In addition to demonstrating how splicing affects genetic evolution, the statistical analysis identified possible signaling sequences, some that were already known and others that are new. According to co-author Adrian Krainer, a CSHL professor and splicing expert, the exciting thing will be to experimentally test whether these predicted elements are really true.


Contact: Jim Bono
Cold Spring Harbor Laboratory

Related biology news :

1. Death protein research secures funding for UCF scientists
2. Yale scientists visualize the machinery of mRNA splicing
3. Cold Spring Harbor Laboratory scientists devise potential approach to treat spinal muscular atrophy
4. Scientists discover 356 animal inclusions trapped in 100 million years old opaque amber
5. Great Ape Trust to gather internationally recognized scientists for Decade of the Mind III
6. CSHL scientists part of team that discovers role of rare gene mutations in schizophrenia
7. CSHL scientists identify a mechanism that helps fruit flies lock-in memories
8. Scientists find that squid beak is both hard and soft, a material that engineers want to copy
9. Scientists launch first comprehensive database of human oral microbiome
10. NYU scientists set stage for understanding how color vision is processed
11. Scientists launch human oral microbiome database
Post Your Comments:
(Date:10/29/2015)... 29, 2015 Daon, a global leader in ... released a new version of its IdentityX Platform ... North America have already installed IdentityX v4.0 ... a FIDO UAF certified server component as ... activate FIDO features. These customers include some of the ...
(Date:10/29/2015)... , Oct. 29, 2015  Connected health pioneer, ... the explosion of technology-enabled health and wellness, and the ... book, The Internet of Healthy Things ... or smartphones even existed, Dr. Kvedar, vice president, Connected ... health care delivery, moving care from the hospital or ...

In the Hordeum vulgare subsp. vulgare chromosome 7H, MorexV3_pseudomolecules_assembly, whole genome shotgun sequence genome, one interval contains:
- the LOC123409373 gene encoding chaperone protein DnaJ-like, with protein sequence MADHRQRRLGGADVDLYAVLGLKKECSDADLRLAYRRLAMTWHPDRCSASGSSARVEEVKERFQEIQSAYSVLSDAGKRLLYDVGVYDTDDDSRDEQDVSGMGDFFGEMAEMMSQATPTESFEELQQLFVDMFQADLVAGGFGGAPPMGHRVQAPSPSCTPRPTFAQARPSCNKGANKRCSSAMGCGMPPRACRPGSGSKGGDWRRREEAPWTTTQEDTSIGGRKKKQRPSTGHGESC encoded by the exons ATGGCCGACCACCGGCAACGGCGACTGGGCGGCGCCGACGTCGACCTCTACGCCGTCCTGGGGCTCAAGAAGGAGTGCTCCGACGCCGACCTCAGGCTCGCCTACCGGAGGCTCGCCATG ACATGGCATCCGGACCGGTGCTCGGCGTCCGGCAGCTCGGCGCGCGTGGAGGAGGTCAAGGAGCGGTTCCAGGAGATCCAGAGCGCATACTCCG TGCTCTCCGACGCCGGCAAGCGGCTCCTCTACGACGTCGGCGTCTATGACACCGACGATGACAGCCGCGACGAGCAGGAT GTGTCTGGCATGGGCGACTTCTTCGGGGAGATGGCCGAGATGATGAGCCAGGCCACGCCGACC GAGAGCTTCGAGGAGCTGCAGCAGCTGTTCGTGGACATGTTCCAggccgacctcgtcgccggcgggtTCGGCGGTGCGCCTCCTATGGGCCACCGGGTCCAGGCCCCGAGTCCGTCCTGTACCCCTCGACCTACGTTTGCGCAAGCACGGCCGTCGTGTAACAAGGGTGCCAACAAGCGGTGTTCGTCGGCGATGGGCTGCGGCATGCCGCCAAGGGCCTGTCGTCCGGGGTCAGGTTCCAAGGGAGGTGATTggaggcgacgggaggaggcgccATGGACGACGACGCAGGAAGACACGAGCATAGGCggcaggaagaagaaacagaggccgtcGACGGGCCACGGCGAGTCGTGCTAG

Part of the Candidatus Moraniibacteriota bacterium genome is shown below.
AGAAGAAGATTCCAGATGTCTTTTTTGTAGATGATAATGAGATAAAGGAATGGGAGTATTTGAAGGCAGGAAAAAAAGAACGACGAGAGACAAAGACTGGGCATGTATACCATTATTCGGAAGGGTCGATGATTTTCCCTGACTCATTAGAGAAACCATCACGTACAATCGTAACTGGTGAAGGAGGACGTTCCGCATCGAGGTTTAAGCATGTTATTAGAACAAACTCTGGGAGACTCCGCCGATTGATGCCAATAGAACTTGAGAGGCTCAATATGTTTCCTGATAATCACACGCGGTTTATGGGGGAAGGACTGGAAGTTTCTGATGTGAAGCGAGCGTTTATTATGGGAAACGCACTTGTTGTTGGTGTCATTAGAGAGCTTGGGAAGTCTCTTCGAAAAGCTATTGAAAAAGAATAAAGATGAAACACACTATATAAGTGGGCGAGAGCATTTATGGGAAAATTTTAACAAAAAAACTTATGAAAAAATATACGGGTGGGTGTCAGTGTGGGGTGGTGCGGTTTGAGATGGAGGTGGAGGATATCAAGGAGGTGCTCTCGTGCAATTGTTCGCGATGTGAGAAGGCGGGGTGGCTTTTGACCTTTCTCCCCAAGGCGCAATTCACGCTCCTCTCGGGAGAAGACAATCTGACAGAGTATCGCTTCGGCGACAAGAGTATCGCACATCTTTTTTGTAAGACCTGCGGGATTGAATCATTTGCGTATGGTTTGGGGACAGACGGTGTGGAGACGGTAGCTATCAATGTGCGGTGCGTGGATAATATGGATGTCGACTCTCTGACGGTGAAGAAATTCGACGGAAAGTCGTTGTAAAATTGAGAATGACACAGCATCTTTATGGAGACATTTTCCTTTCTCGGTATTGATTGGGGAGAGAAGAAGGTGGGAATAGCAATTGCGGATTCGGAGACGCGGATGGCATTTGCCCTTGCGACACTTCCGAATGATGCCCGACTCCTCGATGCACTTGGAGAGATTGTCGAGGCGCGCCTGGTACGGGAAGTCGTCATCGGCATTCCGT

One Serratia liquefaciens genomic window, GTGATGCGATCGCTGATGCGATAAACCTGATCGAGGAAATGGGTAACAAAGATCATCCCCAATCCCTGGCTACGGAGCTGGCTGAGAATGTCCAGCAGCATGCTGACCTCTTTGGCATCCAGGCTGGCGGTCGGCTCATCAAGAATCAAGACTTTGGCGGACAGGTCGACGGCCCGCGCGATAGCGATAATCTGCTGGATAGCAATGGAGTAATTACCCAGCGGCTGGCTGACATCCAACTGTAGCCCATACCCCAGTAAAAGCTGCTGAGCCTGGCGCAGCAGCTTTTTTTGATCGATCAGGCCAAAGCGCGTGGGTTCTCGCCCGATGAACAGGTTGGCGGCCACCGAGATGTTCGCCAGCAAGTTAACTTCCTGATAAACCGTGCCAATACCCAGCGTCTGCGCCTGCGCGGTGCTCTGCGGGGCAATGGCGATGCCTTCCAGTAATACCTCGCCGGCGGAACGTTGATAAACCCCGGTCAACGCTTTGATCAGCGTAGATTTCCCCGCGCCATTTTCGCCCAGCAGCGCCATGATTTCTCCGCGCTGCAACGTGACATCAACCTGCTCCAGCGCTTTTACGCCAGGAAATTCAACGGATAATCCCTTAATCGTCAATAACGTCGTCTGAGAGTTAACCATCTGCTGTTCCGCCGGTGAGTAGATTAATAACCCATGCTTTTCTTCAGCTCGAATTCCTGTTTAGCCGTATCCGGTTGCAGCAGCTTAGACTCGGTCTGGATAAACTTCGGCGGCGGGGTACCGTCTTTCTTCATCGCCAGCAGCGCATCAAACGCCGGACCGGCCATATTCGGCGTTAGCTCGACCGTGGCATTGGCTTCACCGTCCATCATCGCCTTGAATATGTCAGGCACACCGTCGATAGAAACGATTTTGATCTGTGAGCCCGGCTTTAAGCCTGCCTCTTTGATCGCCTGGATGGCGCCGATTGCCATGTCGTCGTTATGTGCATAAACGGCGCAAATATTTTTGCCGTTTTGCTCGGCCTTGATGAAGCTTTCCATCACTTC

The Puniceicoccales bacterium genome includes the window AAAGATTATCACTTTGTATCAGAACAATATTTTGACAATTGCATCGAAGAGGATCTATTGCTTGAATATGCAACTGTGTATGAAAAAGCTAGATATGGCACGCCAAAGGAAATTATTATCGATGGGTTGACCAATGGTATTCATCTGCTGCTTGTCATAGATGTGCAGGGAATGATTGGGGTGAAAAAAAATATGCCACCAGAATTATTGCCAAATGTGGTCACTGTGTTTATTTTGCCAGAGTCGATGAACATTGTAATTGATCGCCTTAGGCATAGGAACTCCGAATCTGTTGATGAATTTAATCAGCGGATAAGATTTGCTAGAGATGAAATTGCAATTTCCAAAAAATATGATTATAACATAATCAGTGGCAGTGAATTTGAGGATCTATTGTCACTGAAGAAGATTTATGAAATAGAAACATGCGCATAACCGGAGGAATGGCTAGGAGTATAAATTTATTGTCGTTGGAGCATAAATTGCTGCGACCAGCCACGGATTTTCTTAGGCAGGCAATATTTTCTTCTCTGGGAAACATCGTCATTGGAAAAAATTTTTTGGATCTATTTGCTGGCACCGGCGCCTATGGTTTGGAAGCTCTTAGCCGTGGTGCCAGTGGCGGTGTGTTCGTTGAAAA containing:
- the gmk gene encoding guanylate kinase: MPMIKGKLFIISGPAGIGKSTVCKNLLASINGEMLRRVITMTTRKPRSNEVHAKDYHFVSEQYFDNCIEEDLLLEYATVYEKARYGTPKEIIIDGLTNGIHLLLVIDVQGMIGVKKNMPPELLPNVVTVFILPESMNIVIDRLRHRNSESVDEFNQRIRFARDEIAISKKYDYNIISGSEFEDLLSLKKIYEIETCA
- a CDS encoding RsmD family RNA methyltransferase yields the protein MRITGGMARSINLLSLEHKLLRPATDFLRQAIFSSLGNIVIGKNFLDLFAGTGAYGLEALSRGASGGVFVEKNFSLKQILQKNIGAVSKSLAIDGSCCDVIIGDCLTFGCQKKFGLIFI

(Date:10/29/2015)... , Oct. 29, 2015 Today, ... a partnership with 2XU, a global leader in ... a smart hat with advanced bio-sensing technology. The ... athletes to monitor key biometrics to improve overall ... partnership, the two companies will bring together the most ...
Breaking Biology News(10 mins):
(Date:11/24/2015)... ... November 24, 2015 , ... The United States Golf ... the 2016 USGA Green Section Award. Presented annually since 1961, the USGA Green Section ... her work with turfgrass. , Clarke, of Iselin, N.J., is an extension ...
(Date:11/24/2015)... ... November 24, 2015 , ... International Society for Pharmaceutical Engineering ... premier annual events for pharmaceutical manufacturing: 2015 Annual Meeting. The conference took place ... the largest number of attendees in more than a decade. , “The ...
(Date:11/24/2015)... ... 2015 , ... The Academy of Model Aeronautics (AMA), led by its Executive ... Multirotor Grand Prix, to represent the First–Person View (FPV) racing community. , FPV racing ... this type of racing and several new model aviation pilots have joined the community ...
(Date:11/24/2015)... SAN FRANCISCO , Nov. 24, 2015 /PRNewswire/ ... today announced that Emily Leproust, Ph.D., Twist Bioscience ... Piper Jaffray Healthcare Conference on December 1, 2015 ... Palace Hotel in New York City. ... . Twist Bioscience is on ...
Breaking Biology Technology: